A New York judge has ordered the state to provide COVID-19 vaccines to all incarcerated people, saying that officials “irrationally distinguished between incarcerated people and people living in every other type of adult congregate facility, at great risk to incarcerated people’s lives during this pandemic.” Soffiyah Elijah, executive director of the Alliance of Families for Justice, says advocates have been pushing the state “since the beginning of the pandemic to prioritize the health and safety of incarcerated people,” but those efforts were met with silence. “It’s unfortunate that it took court intervention in order to make the state do what it’s supposed to do,” says Elijah. She also addresses calls for New York Governor Andrew Cuomo to sign a bill passed by lawmakers called the Humane Alternatives to Long-Term (HALT) Solitary Confinement Act, that would end the excessive use of solitary confinement.
AMY GOODMAN: This is Democracy Now!, democracynow.org, The Quarantine Report. I’m Amy Goodman, with Juan González. If you’d like to get our Daily Digest, the headlines of the day, our stories and also news alerts, you can sign up at democracynow.org or text the word “democracynow” — one word — to 66866.
Well, we end today’s show looking at how many states have excluded people held in prisons and jails from life-saving COVID-19 vaccine rollouts. Now a New York judge has ruled this is unjust and unfair for people held in one of the largest correctional systems in the country. In a strongly worded decision Monday, New York state Supreme Court Justice Alison Tuitt ordered the state to immediately vaccinate incarcerated people, and said officials, quote, “irrationally distinguished between incarcerated people and people living in every other type of adult congregate facility, at great risk to incarcerated people’s lives during this pandemic.”
This comes as people who work in New York’s prisons and jails became eligible to receive the vaccine in January. Justice Tuitt’s decision also came as Governor Cuomo announced all New Yorkers over the age of 30 can now access the vaccine. She ruled incarcerated people even younger than 30 should also be offered the vaccinations now.
The lawsuit was filed on behalf of two people held in New York City’s Rikers Island jail, 24-year old Alberto Frias and 52-year-old Charles Holden, who lives in a dorm with 48 of 50 beds filled, with the beds inches apart. The complaint says he shares, quote, “eating spaces, toilets, sinks, showers, televisions, telephones, and recreational spaces” of other incarcerated men. At meal time, he eats at a communal table surrounded by other incarcerated people who cannot wear masks while they eat. In short, quote, “Every aspect of [his] daily life … is communal. [He is] not able to practice social distancing,” unquote.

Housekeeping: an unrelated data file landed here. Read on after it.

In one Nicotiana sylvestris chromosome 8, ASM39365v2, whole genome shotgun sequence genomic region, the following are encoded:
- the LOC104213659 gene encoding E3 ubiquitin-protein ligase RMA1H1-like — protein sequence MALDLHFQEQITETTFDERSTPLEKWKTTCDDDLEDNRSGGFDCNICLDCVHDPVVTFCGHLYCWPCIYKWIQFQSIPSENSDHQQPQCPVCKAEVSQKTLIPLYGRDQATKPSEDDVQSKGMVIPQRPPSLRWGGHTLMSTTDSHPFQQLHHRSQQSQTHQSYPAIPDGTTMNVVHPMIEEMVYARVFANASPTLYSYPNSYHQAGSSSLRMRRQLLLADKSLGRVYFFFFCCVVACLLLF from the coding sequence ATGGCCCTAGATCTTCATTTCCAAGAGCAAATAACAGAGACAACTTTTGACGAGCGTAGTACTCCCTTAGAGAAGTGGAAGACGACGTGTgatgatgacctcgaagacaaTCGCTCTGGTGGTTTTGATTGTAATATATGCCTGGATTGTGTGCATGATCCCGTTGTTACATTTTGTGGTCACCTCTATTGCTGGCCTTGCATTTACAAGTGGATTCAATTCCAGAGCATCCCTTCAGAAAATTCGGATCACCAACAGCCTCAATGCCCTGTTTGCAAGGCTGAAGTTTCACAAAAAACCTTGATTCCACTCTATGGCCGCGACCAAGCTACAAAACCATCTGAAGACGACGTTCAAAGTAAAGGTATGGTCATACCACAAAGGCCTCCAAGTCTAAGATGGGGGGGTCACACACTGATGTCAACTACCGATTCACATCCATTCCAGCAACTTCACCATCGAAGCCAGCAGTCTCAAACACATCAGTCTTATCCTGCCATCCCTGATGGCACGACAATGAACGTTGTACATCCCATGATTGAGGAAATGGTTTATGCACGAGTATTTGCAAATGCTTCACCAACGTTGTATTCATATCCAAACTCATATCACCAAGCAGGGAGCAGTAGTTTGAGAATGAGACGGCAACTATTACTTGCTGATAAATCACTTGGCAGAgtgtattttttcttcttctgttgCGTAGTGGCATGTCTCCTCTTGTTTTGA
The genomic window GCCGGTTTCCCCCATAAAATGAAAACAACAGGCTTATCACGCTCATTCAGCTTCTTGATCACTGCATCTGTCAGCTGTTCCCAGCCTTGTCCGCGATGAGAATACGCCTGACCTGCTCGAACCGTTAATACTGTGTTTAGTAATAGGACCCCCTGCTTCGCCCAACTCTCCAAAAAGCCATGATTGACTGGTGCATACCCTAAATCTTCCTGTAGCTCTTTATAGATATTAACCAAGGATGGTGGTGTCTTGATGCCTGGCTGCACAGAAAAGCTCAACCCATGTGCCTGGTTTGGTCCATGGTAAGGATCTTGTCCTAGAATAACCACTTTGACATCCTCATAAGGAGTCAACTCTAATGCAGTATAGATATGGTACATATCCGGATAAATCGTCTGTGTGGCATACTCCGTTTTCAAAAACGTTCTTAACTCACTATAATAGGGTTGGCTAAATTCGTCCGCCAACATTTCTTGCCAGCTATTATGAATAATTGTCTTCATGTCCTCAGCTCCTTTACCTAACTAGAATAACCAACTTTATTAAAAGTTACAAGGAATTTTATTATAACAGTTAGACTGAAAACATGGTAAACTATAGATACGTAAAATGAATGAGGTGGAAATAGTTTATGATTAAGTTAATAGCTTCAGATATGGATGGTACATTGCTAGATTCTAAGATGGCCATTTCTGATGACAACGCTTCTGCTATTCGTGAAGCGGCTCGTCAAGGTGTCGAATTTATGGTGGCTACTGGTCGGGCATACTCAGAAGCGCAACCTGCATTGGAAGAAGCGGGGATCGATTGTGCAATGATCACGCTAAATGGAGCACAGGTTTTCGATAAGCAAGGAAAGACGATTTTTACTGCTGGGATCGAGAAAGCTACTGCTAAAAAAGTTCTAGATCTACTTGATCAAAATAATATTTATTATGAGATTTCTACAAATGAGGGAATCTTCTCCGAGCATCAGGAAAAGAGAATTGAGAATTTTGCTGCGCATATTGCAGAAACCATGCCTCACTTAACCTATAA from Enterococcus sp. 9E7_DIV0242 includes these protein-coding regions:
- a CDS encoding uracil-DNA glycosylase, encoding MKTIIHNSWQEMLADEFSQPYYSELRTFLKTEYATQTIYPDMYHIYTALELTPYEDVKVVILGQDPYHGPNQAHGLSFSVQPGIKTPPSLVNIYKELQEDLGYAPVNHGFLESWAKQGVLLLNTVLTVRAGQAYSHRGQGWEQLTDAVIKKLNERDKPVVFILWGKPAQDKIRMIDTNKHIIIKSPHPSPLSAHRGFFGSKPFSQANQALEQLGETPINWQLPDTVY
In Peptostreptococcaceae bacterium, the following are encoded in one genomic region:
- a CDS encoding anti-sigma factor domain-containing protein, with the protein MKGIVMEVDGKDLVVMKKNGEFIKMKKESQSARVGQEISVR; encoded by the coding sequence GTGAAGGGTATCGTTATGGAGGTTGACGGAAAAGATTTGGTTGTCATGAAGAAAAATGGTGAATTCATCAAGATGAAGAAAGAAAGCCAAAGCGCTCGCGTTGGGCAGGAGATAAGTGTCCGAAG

Currently, about 10% of people held at Rikers have COVID-19. New York jails about 34,000 people. Only about 1,300 prisoners who are senior citizens or have preexisting conditions have already been fully vaccinated.
For more, we go to Soffiyah Elijah, the executive director of the Alliance of Families for Justice, which supports people impacted by the criminal justice system. She’s also an attorney who’s represented many political prisoners, some of whom are now in their sixties, seventies and eighties and contracted COVID.
Soffiyah Elijah, welcome back to Democracy Now! Talk about the significance of this court ruling.
SOFFIYAH ELIJAH: Judge Tuitt’s decision was extremely significant. Families and advocates have been begging, pleading and trying to prod the Department of Corrections and Community Supervision and Governor Cuomo since the beginning of the pandemic to prioritize the health and safety of incarcerated people. And all of our efforts seem to have fallen on deaf ears. It’s unfortunate that it took court intervention in order to make the state do what it’s supposed to do, and we applaud the courage of Judge Tuitt in issuing this very important decision.
JUAN GONZÁLEZ: And I’m wondering if you could talk about the population in New York state. Clearly, the prison system of New York state has had a sharp drop in the number of incarcerated people. But also, those incarcerated have grown increasingly older, haven’t they? The number or percentage of the inmates who are in the most vulnerable population?
SOFFIYAH ELIJAH: Yes, the median age of the prison population, not only in New York but across the country, has increased. That’s due in part to harsh sentences that have been handed down for decades in our country and in this state. And the people who are incarcerated who are older are at greater risk because of their health conditions. So, we have a virtual ticking time bomb with respect to the health of incarcerated people and older incarcerated people. And it took a very long time for New York state to finally even offer testing to the incarcerated population, and even longer to offer vaccinations for the incarcerated population.
JUAN GONZÁLEZ: And I wanted to ask you about a bill that was passed by the New York state lawmakers that would end the excessive use of solitary confinement. Governor Cuomo has less than 24 hours to sign the bill. And the Albany Times Union editorial this week called for a halt of this prison torture. Could you talk about the prospects of the governor signing this bill?
SOFFIYAH ELIJAH: Well, we certainly support signing the bill. I think all informed advocates and well-meaning people understand that the use of solitary confinement is torture. It is a shame that it’s taken this long for this issue to rise to the level now where it’s sitting on the governor’s desk.
Whether or not the governor is going to sign it, I think, still remains to be seen. Certainly he ought to. Advocates are gearing up today to increase the pressure on him to sign this bill. If he doesn’t sign the bill, he is basically signing off on and agreeing to torture inside prisons and jails in this state.